Like little bite-size popovers, these light and cheesy snacks are just fun to eat!
Gougères make a warm and comforting appetizer or snack, but I also like to serve them with something creamy like Squash Bisque, Catalan Chickpea & Spinach Soup, or Roasted Cauliflower Soup. Your family and friends don’t need to know how easy they are to make. Just sit back and enjoy the ooohs and aaaahs.
The dough used to create gougères is also called pâte à choux or choux pastry. It is the basis for several French pastries including éclairs. While it bakes, the dough puffs up creating a pocket of air with a lovely crisp exterior and a tender interior. Yummm!
If these look good to you, and they should because they are, then I urge you to give this recipe a whirl. Here is all that you will need.
Adapted from a recipe by David Leibovitz
- 1 cup water
- 6 tablespoons unsalted butter
- 1/2 teaspoon kosher salt
- large pinch of cayenne pepper
- 1 cup all-purpose flour
- 4 large eggs
- 24 chives, finely-minced (don’t have chives, try scallions)
- 1 1/2 cups (about 6 ounces, 180g) grated cheese like Gruyère (See Note)
NOTE: You can use all sorts of cheese in this recipe. I think that the more sharp or distinctive cheeses work best. You can also use a cheese blend. For instance, a little parmesan cheese in place of some of the gruyère would also be very yummy. Sharp cheddar, aged gouda or any number of other intensely flavored hard cheeses would work really well.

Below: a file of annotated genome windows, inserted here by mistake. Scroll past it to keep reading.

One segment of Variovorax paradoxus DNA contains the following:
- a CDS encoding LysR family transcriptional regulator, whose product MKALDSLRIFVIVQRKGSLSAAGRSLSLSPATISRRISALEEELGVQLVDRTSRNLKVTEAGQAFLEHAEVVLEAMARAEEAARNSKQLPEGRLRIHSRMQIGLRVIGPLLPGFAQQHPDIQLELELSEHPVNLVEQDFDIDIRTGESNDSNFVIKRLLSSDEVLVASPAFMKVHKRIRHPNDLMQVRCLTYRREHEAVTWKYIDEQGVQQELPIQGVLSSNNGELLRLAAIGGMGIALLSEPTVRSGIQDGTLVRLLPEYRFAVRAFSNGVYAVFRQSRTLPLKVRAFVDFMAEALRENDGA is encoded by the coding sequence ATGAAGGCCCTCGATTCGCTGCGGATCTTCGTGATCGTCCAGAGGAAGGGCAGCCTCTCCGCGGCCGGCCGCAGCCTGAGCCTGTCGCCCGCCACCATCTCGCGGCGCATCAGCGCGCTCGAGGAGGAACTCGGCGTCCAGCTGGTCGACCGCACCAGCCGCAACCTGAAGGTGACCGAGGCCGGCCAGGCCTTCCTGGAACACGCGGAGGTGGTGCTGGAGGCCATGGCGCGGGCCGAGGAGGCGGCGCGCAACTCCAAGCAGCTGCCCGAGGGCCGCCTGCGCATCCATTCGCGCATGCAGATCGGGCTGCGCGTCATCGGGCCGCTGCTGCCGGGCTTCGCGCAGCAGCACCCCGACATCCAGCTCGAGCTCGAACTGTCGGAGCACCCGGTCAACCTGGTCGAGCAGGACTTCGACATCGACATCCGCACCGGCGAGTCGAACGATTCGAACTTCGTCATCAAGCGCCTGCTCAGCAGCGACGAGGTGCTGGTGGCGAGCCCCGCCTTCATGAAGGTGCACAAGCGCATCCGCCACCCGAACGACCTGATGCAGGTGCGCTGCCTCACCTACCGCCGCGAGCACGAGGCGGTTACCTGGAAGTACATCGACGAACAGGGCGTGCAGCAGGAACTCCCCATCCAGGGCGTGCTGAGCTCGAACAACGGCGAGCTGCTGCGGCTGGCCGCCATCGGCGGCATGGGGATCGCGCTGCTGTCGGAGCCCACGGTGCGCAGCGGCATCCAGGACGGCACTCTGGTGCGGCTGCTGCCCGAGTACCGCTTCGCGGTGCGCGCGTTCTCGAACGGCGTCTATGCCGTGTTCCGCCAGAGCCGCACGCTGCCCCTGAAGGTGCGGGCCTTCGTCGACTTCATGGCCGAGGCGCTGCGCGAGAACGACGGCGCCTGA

Preheat the oven to 425 degrees F. Line a baking sheet with parchment paper.
Heat the water, butter, salt, and cayenne in a saucepan until the butter is melted, don’t let it simmer or boil because you will lose too much water.
Transfer the flour and butter ball to the bowl of a standing mixer. Turn it on and add the eggs, one at a time. The batter will first appear lumpy, but after a minute or so, it will smooth out and become glossy and gorgeous.
The dough will be kind of gooey at this point, so piping it onto your baking sheet is the best option. Scrape the mixture into a pastry bag or plastic bag with the corner cut out (that’s what I use). Pipe the dough into mounds, evenly-spaced apart about the size of a rounded tablespoon. Top each puff with a bit of the remaining cheese.
At this point, you could refrigerate the dough on the sheet for several hours before baking. You could also freeze the dough on the sheet and then transfer the frozen mounds to a ziplock bag to store for up to three months.
About half an hour before you want to serve these. Pop them into a hot oven at 425 degrees F for 10 minutes (12 if you are baking from frozen), then turn the oven down to 375 degrees F and bake for an additional 20 minutes. Serve warm.